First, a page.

The few ancient authors who mention the Nabateans have partly or fully misunderstood the political, social, and economic “stratigraphy” of their society. A reliable source on Nabatean society is the 1st century BCE Greek scholar Diodorus Siculus, who, drawing from the writings of earlier historians, informs us of “.....Arabia. The land is situated between Syria and Egypt, and is divided among many peoples of diverse characteristics. Now the eastern parts are inhabited by Arabs, who bear the name of Nabateans and range over a country which is partly desert and partly waterless, though a small section of it is fruitful” (Bibliotheca II,48,1-2). On their way of life Diodorus says: “They are exceptionally fond of freedom...” (XIX,94,1). “Consequently the Arabs who inhabit this country, being difficult to overcome in war, remain always unenslaved; furthermore, they never at any time accept a man of another country as their overlord and continue to maintain their liberty unimpaired” (II,48,4). The Nabatean economy is also described: “Some of them raise camels, others sheep, pasturing them in the desert. While there are many Arabian tribes who use the desert as pasture, the Nabateans far surpass the others in wealth although they are not much more than ten thousand in number; for not a few of them are accustomed to bringing down to the sea frankincense and myrrh and the most valuable kind of spices, which they procure from those who convey them from what is called Arabia Eudaemon”, i.e. Arabia, the Blessed (XIX, 94, 4-5).
Considering the significant Nabatean economic and cultural impact, historical information from the 3rd and 2nd centuries BCE is rather meager. Apart from mention of Aretas, the first Nabatean king, in the Second Book of the Maccabees 5: 8-10 and in an inscription from Elusa (169 BCE), a continuous succession of rulers extends from 120/110 BCE until 106 CE, the year of the formation of Provincia Arabia. Territorial and administrative changes were introduced in the late third century CE under the emperor Diocletian and about a hundred years later Petra and the south of the province, as well as the Negev, became the nucleus of the Provincia Palaestina Tertia. In the 5th century CE, Christianity spread and many churches were constructed. On the basis of Nabatean names recorded in inscriptions and papyri, it appears that the autochthonic population did not change in the Byzantine period.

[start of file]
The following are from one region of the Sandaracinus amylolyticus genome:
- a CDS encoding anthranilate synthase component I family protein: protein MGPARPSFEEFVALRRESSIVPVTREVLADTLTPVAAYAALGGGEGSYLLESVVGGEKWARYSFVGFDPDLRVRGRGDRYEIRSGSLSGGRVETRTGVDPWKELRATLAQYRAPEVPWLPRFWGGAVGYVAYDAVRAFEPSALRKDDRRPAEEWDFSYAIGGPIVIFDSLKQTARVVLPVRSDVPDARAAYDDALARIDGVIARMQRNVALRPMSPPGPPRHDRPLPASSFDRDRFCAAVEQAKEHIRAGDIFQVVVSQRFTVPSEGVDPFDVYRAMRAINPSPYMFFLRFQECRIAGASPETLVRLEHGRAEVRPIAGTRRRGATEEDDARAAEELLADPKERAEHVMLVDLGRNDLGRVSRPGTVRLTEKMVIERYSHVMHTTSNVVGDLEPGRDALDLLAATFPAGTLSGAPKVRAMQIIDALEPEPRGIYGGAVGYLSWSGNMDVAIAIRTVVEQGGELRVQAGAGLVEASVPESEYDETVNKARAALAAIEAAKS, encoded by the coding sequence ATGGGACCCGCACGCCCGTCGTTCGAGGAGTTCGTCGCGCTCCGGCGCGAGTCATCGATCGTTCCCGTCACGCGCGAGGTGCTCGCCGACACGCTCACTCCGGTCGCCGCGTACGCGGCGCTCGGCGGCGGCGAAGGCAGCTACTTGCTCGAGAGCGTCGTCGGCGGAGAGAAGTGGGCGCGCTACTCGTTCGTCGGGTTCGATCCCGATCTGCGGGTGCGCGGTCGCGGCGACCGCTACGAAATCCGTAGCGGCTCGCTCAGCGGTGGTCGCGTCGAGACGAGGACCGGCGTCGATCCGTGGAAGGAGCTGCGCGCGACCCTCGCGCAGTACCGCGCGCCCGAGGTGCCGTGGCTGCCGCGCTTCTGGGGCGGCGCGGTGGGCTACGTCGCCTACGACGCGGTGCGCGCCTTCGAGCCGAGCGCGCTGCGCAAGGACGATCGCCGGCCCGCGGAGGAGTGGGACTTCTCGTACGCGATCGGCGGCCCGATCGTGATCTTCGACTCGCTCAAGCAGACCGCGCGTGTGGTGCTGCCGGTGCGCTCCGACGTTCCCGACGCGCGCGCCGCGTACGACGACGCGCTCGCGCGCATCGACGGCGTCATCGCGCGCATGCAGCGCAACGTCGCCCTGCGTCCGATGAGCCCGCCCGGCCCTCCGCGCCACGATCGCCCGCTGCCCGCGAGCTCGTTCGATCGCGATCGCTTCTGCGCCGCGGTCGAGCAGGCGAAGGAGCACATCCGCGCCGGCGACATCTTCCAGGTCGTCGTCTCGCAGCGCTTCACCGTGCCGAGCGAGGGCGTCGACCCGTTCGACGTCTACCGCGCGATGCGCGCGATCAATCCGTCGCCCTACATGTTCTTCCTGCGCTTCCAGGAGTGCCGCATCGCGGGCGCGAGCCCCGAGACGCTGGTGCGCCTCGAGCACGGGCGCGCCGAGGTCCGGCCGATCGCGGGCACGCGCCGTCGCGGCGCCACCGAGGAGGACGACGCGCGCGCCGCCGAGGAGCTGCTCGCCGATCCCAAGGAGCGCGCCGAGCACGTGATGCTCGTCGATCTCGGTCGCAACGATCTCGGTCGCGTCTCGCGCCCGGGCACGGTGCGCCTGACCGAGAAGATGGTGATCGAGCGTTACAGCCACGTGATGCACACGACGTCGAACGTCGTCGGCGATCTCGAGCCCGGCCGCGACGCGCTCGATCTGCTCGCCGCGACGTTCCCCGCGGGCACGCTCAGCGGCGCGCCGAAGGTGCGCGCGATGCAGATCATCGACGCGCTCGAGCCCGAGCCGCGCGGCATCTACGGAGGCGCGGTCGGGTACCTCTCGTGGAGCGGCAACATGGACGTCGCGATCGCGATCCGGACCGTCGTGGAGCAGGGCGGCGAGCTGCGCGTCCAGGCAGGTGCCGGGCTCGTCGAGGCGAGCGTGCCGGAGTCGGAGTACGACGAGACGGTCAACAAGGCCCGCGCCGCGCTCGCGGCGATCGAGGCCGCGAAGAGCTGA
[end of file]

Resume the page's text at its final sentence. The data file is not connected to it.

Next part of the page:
Trade Routes
In the 1st millennium BCE the burning of incense became part of daily life in the Mediterranean basin. Consumer demand for frankincense (called olibanum), used in ritual and medical practices, grew rapidly and prices soared to exceeding heights. The aromatic gum resin was obtained from trees of the genus Boswellia carterii, which grow in southern Arabia (Dhofar and Hadhramaut) and Somalia. From there it was transported by ship to the harbor of Qana and then by camel caravans northward to the Mediterranean coast and beyond. During the time of the Nabateans, their center and holy precinct of Petra served as a place of reloading, with one route crossing the Negev to the port of Gaza and another leading through Damascus to Mesopotamia in the east and Phoenicia in the west. Gaza developed into a prosperous city, and already in the 3rd century BCE, when the Egyptian official Zenon visited the city, he encountered an officer in charge of the incense trade.
While frankincense was the main trading commodity, other aromatics and spices were also traded. Arabian balsam was used mainly in healing preparations and as an addition to incense; myrrh was an ingredient of perfumes, cosmetics, and medicines, and necessary for embalming; labdanum was used in perfumery. Indian, Chinese, and Oriental spices like pepper, cinnamon and cassia, cardamon and ginger were in great demand. Indigo, the blue dye obtained from plants of the genus Indigofera, may also have been imported, since the color occurs on textiles from Nabatean sites (see Shamir this volume). These commodities were brought by ship to the ports in southern Arabia from India and the Far East and transported overland to the Mediterranean by the Nabateans, who served as intermediaries.